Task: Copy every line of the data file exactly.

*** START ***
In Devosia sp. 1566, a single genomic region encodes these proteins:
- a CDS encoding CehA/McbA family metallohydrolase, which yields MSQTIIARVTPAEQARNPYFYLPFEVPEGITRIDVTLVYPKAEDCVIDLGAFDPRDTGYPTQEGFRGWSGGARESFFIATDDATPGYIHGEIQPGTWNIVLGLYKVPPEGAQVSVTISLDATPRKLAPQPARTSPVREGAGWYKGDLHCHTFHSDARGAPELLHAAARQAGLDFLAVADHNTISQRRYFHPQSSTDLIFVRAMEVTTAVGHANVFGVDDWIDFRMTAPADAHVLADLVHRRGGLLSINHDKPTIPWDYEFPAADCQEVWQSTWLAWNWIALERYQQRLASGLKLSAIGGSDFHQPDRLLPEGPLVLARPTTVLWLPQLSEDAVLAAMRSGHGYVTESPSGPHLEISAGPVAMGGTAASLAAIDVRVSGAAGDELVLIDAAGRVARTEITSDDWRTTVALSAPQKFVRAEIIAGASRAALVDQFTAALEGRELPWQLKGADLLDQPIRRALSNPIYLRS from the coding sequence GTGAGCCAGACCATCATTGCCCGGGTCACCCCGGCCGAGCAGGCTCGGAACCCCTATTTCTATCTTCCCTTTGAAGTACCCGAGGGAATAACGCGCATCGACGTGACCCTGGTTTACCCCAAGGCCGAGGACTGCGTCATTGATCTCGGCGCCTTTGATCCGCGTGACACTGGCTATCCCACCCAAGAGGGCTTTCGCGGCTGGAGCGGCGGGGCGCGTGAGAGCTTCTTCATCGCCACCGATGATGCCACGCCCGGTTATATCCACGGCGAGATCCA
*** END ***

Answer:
In Devosia sp. 1566, a single genomic region encodes these proteins:
- a CDS encoding CehA/McbA family metallohydrolase, which yields MSQTIIARVTPAEQARNPYFYLPFEVPEGITRIDVTLVYPKAEDCVIDLGAFDPRDTGYPTQEGFRGWSGGARESFFIATDDATPGYIHGEIQPGTWNIVLGLYKVPPEGAQVSVTISLDATPRKLAPQPARTSPVREGAGWYKGDLHCHTFHSDARGAPELLHAAARQAGLDFLAVADHNTISQRRYFHPQSSTDLIFVRAMEVTTAVGHANVFGVDDWIDFRMTAPADAHVLADLVHRRGGLLSINHDKPTIPWDYEFPAADCQEVWQSTWLAWNWIALERYQQRLASGLKLSAIGGSDFHQPDRLLPEGPLVLARPTTVLWLPQLSEDAVLAAMRSGHGYVTESPSGPHLEISAGPVAMGGTAASLAAIDVRVSGAAGDELVLIDAAGRVARTEITSDDWRTTVALSAPQKFVRAEIIAGASRAALVDQFTAALEGRELPWQLKGADLLDQPIRRALSNPIYLRS from the coding sequence GTGAGCCAGACCATCATTGCCCGGGTCACCCCGGCCGAGCAGGCTCGGAACCCCTATTTCTATCTTCCCTTTGAAGTACCCGAGGGAATAACGCGCATCGACGTGACCCTGGTTTACCCCAAGGCCGAGGACTGCGTCATTGATCTCGGCGCCTTTGATCCGCGTGACACTGGCTATCCCACCCAAGAGGGCTTTCGCGGCTGGAGCGGCGGGGCGCGTGAGAGCTTCTTCATCGCCACCGATGATGCCACGCCCGGTTATATCCACGGCGAGATCCA